Ingenuity led to success for Raleigh native,
aka “Lady Edison”
BY MARILYN JONES
Everyone knows what a hair curler is, that some doll eyes open and close, and that sewing machines can make a double stitch. But did you know a Raleigh native named Beulah Louise Henry invented these products and processes? Furthermore, she created more than 100 valuable household and office items—and held 49 patents.
Born in Raleigh in 1887 to an artistic family, this professional inventor began tinkering with objects as a child in an effort to create more practical objects. Her favorite hobby was pointing out how to improve innovations. Henry’s father, a lawyer, was also an authority on art. Her mother was an artist and homemaker.
Henry studied at Presbyterian College for Women and Elizabeth College in Charlotte from 1909 to 1912. She didn’t have an engineering education, which made her more creative when it came to solutions. Her focus often involved inventions that improved the quality of life for women. By the 1930s, Henry had earned the nickname “Lady Edison” and achieved fame as an inventor in a male-dominated profession.
An Impressive Start
Henry never married or had children, but descended from a notable lineage. She was the granddaughter of former North Carolina Governor William Woods Holden and a direct descendant of President Benjamin Harrison on her mother’s side, and of founding father Patrick Henry on her father’s side.
In 1912, while in her mid-20s, Henry applied for a patent for a vacuum ice cream freezer—a device that could make ice cream that didn’t require cranking like previous manual ice cream makers. Two other patents followed in 1913: one for a handbag and the other for an umbrella featuring a snap-on cloth cover that allowed the owner to coordinate the umbrella with his or her clothing.
Henry moved to New York City in 1919 with her parents, who felt their daughter would have a better chance to sell her umbrella and other ideas in the big city. But convincing manufacturers to make the umbrella was challenging. They said it couldn’t be done, so she made her own prototype and eventually opened the Henry Umbrella and Parasol Company. She found a large market for her umbrellas in New York, and was later featured in Scientific American as an “outstanding inventor.” She went on to establish the B.L. Henry Company of New York.
Historians believe Henry might have had mild synesthesia, a condition in which the mind assigns sensory attributes to other senses—associating colors with sounds, for example. This condition is common in artistic people and undoubtedly assisted Henry in creating her inventions.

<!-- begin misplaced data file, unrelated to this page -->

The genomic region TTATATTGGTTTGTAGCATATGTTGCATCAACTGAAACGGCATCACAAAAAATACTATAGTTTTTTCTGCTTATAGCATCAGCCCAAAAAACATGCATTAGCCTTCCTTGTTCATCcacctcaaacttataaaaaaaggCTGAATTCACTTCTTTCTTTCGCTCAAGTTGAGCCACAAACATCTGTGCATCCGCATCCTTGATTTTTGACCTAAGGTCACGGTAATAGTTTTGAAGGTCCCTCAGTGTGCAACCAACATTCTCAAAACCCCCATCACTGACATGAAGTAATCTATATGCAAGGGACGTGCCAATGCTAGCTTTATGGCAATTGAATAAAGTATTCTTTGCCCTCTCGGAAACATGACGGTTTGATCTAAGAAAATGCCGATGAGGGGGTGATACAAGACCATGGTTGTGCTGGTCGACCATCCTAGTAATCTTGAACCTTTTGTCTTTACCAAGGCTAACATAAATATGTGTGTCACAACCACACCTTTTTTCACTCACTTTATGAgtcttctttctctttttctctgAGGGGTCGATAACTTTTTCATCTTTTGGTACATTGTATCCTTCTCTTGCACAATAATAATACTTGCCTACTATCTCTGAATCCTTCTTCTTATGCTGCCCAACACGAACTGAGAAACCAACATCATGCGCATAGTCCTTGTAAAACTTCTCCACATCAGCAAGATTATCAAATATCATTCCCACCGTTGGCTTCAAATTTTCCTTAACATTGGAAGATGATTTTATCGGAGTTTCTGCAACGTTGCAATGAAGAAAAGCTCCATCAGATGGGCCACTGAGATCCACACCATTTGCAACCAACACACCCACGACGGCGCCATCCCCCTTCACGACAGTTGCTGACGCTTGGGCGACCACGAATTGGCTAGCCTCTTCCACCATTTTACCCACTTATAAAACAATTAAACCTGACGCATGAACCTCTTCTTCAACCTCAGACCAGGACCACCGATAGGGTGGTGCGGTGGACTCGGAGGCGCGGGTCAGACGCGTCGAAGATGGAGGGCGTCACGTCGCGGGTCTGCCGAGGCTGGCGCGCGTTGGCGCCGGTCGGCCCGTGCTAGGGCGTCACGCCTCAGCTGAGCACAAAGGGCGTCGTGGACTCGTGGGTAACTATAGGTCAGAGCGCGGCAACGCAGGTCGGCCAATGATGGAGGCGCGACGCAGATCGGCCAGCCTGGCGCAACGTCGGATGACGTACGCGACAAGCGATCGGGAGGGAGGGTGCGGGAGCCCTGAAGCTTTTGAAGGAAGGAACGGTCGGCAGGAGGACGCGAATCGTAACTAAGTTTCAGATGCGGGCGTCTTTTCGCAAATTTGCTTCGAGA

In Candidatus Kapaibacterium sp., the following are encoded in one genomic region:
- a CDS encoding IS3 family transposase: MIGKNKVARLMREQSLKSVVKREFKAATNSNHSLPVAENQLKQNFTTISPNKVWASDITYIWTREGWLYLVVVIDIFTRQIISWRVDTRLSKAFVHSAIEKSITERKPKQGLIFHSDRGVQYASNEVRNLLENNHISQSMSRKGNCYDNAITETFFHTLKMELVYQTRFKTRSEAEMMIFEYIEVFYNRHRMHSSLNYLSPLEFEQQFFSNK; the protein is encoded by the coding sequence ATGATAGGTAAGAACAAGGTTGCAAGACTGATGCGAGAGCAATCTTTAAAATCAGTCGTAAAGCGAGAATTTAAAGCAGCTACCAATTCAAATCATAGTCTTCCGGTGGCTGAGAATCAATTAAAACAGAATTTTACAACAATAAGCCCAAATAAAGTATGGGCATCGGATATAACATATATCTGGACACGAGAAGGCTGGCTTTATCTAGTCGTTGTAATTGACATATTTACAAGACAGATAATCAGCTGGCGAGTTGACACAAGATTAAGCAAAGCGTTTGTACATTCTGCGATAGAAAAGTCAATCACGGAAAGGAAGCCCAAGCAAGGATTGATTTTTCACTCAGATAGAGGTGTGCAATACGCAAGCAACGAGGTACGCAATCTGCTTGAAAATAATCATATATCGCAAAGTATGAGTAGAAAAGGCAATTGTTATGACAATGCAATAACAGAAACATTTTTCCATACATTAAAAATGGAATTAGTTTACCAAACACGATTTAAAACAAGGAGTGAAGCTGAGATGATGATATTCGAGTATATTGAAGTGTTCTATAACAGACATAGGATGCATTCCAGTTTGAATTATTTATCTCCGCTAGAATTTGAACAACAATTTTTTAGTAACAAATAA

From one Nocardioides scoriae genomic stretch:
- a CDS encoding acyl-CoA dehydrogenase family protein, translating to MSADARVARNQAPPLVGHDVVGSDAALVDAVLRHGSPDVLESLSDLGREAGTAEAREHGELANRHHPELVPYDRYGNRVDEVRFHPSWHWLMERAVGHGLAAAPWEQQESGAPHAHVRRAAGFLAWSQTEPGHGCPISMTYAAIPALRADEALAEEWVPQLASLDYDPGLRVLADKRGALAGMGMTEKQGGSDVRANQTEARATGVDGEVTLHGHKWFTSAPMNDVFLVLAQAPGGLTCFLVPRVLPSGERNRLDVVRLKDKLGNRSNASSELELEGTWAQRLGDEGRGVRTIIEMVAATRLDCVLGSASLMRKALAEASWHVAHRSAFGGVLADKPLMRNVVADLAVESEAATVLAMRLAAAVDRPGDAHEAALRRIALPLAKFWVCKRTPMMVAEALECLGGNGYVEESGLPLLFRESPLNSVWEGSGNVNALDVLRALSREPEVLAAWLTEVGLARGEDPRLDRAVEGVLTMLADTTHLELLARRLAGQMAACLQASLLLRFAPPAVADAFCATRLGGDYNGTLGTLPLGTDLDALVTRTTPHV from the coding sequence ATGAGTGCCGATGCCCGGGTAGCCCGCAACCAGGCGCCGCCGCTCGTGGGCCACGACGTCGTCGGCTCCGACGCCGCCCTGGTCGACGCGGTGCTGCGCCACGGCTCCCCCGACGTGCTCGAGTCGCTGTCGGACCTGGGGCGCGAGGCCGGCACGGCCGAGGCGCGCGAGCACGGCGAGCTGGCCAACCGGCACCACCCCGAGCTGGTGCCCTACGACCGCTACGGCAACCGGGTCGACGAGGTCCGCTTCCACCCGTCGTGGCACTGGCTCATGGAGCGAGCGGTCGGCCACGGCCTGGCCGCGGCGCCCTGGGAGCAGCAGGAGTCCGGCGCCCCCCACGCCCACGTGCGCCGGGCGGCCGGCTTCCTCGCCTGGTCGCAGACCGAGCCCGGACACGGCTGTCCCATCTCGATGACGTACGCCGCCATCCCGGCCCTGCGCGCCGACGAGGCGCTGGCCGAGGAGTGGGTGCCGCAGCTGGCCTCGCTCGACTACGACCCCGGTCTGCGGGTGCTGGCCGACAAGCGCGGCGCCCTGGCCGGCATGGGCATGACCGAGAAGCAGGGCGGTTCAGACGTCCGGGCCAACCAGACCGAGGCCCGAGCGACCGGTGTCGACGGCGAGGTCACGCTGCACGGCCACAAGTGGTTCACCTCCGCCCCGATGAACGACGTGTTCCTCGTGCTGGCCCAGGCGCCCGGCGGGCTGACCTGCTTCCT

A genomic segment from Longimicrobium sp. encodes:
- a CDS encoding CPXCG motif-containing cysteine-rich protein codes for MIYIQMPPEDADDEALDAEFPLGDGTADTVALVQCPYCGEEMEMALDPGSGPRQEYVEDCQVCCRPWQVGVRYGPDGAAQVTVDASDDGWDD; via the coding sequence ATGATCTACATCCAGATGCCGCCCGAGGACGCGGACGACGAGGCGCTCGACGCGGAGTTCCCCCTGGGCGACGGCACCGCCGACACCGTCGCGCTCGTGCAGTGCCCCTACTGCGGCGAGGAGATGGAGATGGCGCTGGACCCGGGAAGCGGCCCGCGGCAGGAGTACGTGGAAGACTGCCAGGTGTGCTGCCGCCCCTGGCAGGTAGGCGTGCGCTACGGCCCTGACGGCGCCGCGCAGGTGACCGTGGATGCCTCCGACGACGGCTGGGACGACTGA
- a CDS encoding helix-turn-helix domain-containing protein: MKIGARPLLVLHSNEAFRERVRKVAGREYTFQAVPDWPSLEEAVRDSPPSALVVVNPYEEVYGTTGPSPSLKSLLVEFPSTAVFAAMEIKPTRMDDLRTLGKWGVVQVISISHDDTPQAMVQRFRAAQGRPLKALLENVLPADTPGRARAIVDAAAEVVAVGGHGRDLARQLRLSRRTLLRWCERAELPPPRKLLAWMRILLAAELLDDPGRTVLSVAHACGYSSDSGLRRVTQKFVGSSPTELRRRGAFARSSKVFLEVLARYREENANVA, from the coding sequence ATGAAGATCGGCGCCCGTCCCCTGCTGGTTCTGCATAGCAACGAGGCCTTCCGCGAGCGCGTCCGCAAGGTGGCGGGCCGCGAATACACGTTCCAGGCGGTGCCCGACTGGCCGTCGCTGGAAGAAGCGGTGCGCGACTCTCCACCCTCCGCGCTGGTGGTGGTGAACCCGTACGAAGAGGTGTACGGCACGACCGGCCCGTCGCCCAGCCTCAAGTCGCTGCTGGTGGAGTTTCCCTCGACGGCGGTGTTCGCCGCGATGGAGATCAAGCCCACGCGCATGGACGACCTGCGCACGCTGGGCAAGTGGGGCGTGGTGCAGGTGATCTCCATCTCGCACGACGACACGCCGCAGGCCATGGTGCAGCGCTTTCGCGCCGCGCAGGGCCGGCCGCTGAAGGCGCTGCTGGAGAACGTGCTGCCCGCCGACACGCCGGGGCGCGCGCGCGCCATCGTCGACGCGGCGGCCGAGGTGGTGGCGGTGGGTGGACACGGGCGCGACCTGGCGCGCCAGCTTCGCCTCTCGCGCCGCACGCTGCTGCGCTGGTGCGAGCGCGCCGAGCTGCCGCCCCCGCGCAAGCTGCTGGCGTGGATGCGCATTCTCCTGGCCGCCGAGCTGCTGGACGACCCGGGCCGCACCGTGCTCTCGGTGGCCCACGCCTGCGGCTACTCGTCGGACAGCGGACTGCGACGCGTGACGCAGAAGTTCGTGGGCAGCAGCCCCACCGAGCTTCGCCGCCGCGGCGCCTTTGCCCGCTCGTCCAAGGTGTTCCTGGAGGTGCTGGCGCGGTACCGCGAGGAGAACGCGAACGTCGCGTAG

In 1924, Henry sold the rights to her umbrella cover invention for $50,000 (approximately $630,000 in today’s dollars). This enabled her to set up her laboratory. She hired mechanics, model makers and drafting technicians to turn her ideas into prototypes. Other successful inventions soon followed and, before long, Henry gained a reputation as one of the most prolific inventors of her era. Throughout the 1920s, she went on to receive patents for a spring-limbed doll, a valve for inflatable articles and Dolly Dips—sponges that held soap in the middle. (She also designed the machine that produced the sponges.)
Henry eventually turned her attention toward machines and, during the 1930s and 1940s, made many improvements to sewing machines and typewriters. Her patents during this time included a feeding and aligning device for typewriters, a bobbin-less sewing machine, several children’s toys, and another typewriter attachment for duplicating documents. She also invented continuously attached envelopes for mass mailings, a can opener, and the direct and return mailing envelope.
Henry worked for Nicholas Machine Works as an inventor from 1939 to 1955. She also consulted for Mergenthaler Linotype Company and the International Doll Company. At the time she registered her patents, only 2% of patents were written by women, making Henry truly impressive in her field. She is still considered one of the most successful female inventors of all time.
Henry also enjoyed writing, painting and caring for animals. She was active in the National Audubon Society, League for Animals and other institutions. She passed away in 1973 at the age of 85 and was posthumously inducted into the National Inventors Hall of Fame in 2006.
According to the U.S. Patent and Trademark Office, Henry’s “technologies were complex and ingenious, yet easy to manufacture and use. Her typewriters, toys, sewing machines and women’s apparel made Henry a famous and beloved figure nationwide.” Her legacy lives on in the many inventions and improvements to existing products she made throughout her lifetime.
Sources: Library of Congress, TheFamousPeople.com, The Global Innovation Center, and the Engineering and Technology History Wiki